- Lowe's-LISC Partnership - Thanks to a $55 million significant commitment grant from Lowe’s, LISC will provide the emergency grant assistance that small businesses desperately need to stay afloat.
- Management Leadership for Tomorrow (MLT) - MLT’s distinctive model provides the know-how, navigation systems and network to ensure talented underrepresented minorities are able to get on and stay on the path to senior leadership. MLT partners with more than 100 leading companies, social sector organizations and universities to strengthen their recruitment and retention of diverse talent.
- Marathon Fund - The Marathon Fund is a seed-stage equity fund dedicated to creating high growth, foundational businesses that embrace the diversity of talented innovators historically underserved by the private capital market ecosystem.
- Miles & Stockbridge Black Business & Startup Initiative - This initiative supports Black businesses by providing introductory legal counsel at no cost or a reduced cost. Inclusion in the initiative will be determined on a case-by-case basis, and subject to other parameters determined by the firm.
- Minority Business Development Agency (MBDA) - The MBDA is an agency of the U.S. Department of Commerce that promotes the growth of minority-owned businesses through the mobilization and advancement of public and private sector programs, policy, and research.
- Minority Christian Women Entrepreneurs Network (MCWEN) - MCWEN is a thriving community for Christian women of color who have an interest in entrepreneurship and business ownership. This nonprofit provides a community of support to Black female founders through networking events, business development services, funding opportunities, and resources for growth and success.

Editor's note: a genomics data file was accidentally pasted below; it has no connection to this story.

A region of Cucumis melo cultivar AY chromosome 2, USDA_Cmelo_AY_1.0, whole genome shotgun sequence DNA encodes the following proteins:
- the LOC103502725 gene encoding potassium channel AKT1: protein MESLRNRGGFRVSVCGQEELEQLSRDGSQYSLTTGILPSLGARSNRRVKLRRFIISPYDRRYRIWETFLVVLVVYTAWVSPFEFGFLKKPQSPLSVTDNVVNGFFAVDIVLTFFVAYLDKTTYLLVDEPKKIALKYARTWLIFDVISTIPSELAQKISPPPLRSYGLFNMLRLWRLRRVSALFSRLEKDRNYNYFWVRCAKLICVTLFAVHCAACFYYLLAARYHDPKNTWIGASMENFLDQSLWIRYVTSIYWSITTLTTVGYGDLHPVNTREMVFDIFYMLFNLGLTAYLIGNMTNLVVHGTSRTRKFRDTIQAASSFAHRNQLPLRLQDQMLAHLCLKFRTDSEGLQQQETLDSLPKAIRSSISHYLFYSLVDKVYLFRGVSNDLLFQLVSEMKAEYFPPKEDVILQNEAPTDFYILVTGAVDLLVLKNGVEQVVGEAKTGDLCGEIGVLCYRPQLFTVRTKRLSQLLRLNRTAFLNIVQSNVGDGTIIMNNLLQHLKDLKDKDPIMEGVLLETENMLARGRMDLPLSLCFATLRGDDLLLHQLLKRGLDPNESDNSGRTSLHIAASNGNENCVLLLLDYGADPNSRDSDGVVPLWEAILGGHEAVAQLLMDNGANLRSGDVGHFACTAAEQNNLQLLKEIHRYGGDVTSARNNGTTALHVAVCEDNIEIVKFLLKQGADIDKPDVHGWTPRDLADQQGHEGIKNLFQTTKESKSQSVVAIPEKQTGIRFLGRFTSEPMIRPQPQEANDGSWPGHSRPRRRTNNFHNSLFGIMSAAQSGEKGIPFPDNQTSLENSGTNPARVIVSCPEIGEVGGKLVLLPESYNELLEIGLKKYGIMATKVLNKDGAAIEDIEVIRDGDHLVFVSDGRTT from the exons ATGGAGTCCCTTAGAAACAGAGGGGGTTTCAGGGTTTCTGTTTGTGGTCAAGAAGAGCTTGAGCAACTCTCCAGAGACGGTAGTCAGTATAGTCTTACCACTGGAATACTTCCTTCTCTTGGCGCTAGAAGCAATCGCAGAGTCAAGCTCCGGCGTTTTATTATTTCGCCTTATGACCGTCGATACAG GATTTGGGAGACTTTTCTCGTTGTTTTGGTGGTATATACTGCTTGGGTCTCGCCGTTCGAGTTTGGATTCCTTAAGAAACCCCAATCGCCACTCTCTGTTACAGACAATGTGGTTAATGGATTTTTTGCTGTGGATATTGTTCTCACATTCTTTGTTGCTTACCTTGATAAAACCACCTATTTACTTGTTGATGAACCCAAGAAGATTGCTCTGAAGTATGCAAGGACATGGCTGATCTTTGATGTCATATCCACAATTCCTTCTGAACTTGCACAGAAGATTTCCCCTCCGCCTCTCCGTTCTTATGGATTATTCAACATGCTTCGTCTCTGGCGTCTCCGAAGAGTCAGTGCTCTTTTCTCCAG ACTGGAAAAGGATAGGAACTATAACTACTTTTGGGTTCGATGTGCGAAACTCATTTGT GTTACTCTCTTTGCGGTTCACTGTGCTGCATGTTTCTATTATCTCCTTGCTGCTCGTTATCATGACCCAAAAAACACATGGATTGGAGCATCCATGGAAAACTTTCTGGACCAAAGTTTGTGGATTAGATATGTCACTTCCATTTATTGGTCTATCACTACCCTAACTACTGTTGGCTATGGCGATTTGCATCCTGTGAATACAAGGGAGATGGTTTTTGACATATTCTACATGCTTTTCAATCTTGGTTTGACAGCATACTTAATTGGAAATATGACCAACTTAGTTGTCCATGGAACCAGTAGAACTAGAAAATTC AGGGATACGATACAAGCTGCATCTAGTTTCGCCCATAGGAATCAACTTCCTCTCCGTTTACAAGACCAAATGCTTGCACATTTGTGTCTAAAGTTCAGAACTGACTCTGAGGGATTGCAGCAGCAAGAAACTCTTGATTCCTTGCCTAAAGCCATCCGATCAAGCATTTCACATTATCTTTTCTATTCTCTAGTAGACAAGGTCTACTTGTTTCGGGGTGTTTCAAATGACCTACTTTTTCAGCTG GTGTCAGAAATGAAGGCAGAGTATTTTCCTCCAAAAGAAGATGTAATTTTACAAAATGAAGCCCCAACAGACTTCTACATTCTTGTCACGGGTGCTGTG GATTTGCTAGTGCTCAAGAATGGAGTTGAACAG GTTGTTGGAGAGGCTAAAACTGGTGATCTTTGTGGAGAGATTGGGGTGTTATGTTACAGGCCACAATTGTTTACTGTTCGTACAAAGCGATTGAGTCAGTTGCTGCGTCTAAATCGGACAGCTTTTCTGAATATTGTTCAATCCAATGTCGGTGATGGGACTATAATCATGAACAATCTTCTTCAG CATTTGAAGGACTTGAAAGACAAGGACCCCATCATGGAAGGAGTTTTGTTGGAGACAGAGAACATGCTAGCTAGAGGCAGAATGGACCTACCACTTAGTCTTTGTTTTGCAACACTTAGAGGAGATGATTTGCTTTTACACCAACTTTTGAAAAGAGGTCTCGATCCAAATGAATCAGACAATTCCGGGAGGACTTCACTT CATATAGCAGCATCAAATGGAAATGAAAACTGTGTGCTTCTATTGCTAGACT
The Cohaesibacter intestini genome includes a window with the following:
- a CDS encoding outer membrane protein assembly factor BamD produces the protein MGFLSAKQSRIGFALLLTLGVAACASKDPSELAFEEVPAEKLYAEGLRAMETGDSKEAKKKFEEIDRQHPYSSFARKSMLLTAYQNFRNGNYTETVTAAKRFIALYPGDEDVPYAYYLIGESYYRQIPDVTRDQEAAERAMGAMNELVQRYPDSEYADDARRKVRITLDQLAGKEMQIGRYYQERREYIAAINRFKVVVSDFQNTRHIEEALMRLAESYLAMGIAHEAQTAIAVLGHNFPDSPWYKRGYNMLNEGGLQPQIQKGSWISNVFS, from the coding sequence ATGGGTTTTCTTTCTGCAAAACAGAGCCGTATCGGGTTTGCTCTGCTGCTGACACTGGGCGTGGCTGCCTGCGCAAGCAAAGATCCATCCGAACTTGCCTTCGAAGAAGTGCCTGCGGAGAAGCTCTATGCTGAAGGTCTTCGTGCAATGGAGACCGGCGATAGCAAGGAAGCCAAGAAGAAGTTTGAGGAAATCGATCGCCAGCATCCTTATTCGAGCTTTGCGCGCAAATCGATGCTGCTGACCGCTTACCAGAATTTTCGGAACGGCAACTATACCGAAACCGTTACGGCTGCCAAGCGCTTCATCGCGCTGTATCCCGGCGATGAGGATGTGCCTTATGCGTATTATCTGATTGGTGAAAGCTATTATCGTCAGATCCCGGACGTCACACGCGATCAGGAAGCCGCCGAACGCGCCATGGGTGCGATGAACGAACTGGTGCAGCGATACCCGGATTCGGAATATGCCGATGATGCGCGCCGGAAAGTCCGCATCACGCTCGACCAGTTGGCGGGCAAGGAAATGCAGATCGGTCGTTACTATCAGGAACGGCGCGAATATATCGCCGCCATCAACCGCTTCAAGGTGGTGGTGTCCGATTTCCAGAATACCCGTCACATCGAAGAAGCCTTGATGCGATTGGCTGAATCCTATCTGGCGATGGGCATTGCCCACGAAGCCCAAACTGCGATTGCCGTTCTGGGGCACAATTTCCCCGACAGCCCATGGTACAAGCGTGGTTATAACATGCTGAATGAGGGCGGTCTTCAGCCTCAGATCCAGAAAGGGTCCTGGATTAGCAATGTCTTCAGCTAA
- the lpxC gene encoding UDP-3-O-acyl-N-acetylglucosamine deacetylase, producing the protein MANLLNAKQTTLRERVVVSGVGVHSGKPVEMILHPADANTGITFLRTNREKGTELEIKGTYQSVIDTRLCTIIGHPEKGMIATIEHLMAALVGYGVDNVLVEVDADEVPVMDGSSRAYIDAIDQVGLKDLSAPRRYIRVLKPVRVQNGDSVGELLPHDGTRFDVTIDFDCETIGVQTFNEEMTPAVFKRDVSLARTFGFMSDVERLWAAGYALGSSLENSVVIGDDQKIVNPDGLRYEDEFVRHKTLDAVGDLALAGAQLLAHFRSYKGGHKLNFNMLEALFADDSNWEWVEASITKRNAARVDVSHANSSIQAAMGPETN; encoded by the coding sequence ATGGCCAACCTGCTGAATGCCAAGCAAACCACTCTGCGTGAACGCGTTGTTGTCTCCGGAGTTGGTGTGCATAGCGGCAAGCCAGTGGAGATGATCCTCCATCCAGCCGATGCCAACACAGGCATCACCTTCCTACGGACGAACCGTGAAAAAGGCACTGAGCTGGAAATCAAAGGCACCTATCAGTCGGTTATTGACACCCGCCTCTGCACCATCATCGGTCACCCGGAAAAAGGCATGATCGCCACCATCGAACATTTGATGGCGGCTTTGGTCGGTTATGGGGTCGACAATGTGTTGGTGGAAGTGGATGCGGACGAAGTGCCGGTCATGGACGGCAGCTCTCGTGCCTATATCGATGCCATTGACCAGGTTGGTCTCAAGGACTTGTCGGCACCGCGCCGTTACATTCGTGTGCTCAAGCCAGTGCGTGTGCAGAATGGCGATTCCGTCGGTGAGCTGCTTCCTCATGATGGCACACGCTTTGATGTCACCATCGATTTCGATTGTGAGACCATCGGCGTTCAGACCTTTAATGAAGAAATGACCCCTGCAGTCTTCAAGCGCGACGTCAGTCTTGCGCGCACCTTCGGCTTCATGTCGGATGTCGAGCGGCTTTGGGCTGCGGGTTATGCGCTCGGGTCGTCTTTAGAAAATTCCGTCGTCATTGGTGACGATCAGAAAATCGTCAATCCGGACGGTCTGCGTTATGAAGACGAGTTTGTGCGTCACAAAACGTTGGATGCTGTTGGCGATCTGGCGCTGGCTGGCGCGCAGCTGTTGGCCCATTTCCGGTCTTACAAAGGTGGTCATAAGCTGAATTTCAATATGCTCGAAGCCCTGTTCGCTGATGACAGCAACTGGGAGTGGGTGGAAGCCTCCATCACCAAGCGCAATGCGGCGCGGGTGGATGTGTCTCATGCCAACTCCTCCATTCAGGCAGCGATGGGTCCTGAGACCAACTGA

- National Association of Investment Companies - The Largest Network of Diverse-Owned Private Equity Firms and Hedge Funds.
- National Black Chamber of Commerce (NBCC) - The NBCC is a nonprofit, nonpartisan, nonsectarian organization dedicated to the economic empowerment of African American communities. It is dedicated to economically empowering and sustaining African American communities through entrepreneurship and capitalistic activity within the United States and via interaction with the Black Diaspora.
- NewME - An entrepreneurship education program that is serving early stage business founders and their teams through mentorship, specialized curriculum, and capital investment.
- New Voices Foundation - Provides early-stage companies led by women of color with personalized help, either through grants, education, or pitch competitions.
- New Voices Fund - This fund invests specifically in women entrepreneurs of color
- OHUB - This is the world's first inclusive technology, startup & investment ecosystem building platform built to ensure shared prosperity and multi-generational wealth creation for all.
- PayPal Empowerment Grants for Black Businesses Program - Association for Enterprise Opportunity (AEO) is committed to addressing economic inclusion by creating transformative change, and in partnership with Paypal, will award up to $10,000 to more than 1,000 black-owned businesses that have been impacted by COVID-19 and civil unrest.
- Portfolia Rising America Fund - The Fund focuses on founders, ecosystems and products and services historically overlooked by traditional venture capitalists but positioned for significant growth and profitability. Because of recent demographic shifts and the increasing influence of POC and the LGBTQ community, numerous areas and industries present out-sized opportunities for innovation, growth investment and returns.
- Precursor Ventures - Invests in seed-stage founders who represent a wide variety of backgrounds in terms of gender, race, academic experience, and life circumstances.
- Realist Ventures - Strategically invests in founders and ideas at the development, seed, and early stage of SaaS, technology, and software companies. Realist Ventures is not seeking investments in food, consumer goods, and hardware at the moment.